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The genes that determine the color of the eyes

The genes that determine the color of the eyes

A study by the University of Queensland's Molecular Bioscience and the Queensland Institute of Medical Research has shown that there is not a single gene responsible for a particular eye color.

A study by the University of Queensland's Molecular Bioscience and the Queensland Institute of Medical Research has shown that there is not a single gene responsible for a particular eye color.
In contrast, it has been found that more genes determine the color of an individual's eyes, although some have a greater influence than others.
"Each individual has two types of genes, one inherited from the father and one from the mother. These two types of genes may be the same or different" - says Dr Rick Sturm, who led the research.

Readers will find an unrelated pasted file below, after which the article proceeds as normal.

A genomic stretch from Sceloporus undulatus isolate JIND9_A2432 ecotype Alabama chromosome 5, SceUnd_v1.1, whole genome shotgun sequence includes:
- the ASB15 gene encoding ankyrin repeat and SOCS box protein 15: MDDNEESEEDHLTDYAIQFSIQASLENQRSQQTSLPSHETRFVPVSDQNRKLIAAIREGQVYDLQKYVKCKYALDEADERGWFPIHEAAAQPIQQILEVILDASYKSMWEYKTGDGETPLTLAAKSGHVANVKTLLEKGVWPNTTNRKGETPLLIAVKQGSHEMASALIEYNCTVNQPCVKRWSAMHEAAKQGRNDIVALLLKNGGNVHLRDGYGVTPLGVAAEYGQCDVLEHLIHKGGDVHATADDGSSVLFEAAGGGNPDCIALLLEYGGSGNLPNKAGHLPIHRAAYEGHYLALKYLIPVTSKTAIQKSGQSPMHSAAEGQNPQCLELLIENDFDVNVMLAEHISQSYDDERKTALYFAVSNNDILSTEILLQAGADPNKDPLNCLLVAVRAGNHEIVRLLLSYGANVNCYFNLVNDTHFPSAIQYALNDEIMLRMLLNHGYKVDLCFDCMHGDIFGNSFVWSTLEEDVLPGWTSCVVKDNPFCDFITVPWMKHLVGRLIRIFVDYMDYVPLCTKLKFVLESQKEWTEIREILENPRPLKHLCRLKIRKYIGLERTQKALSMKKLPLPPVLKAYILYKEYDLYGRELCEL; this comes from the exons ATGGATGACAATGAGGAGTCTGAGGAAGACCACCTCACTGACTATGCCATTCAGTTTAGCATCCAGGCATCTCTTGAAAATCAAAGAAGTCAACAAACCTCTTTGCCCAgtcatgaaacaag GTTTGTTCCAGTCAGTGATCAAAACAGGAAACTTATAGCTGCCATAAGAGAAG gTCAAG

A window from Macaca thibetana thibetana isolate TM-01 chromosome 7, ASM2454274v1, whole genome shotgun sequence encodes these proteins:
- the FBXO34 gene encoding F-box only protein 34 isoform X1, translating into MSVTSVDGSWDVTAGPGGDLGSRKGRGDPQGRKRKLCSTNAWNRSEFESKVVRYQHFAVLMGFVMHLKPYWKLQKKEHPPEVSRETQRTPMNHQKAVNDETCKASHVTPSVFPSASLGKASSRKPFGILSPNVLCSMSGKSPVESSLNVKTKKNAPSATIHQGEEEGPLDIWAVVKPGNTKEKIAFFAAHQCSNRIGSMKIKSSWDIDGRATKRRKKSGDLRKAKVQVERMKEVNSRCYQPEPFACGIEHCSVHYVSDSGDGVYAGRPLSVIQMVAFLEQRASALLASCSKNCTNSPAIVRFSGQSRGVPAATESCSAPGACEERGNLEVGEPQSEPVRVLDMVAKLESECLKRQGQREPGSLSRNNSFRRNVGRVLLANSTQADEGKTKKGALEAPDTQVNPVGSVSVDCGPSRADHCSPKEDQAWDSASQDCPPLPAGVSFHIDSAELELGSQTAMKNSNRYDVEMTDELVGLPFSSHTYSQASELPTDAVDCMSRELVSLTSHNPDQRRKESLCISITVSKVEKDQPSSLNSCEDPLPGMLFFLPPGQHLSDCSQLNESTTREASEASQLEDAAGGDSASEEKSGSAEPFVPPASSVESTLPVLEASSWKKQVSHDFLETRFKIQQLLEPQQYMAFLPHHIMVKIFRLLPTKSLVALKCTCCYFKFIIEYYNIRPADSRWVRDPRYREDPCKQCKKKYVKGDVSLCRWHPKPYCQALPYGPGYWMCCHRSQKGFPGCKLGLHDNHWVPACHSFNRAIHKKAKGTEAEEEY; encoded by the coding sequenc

"Until now, the transmission of eye color from parents to children is considered to be a mere Mendeelian recessive change, in other words, goat eyes are dominant over blue eyes.

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Therefore, a person with two types of genes, one for goats and the other for blue, should have goat eyes and only two blue eyes could produce blue eyes.
But the pattern of eye color inheritance using a single gene is not enough to explain the frequency with which certain colors appear in humans. Instead, we consider that there are two main genes, one that controls the appearance of goat or blue eyes, and the other that controls the appearance of green eyes.
There are also less important genes that play a role in changing the parent-child exchange.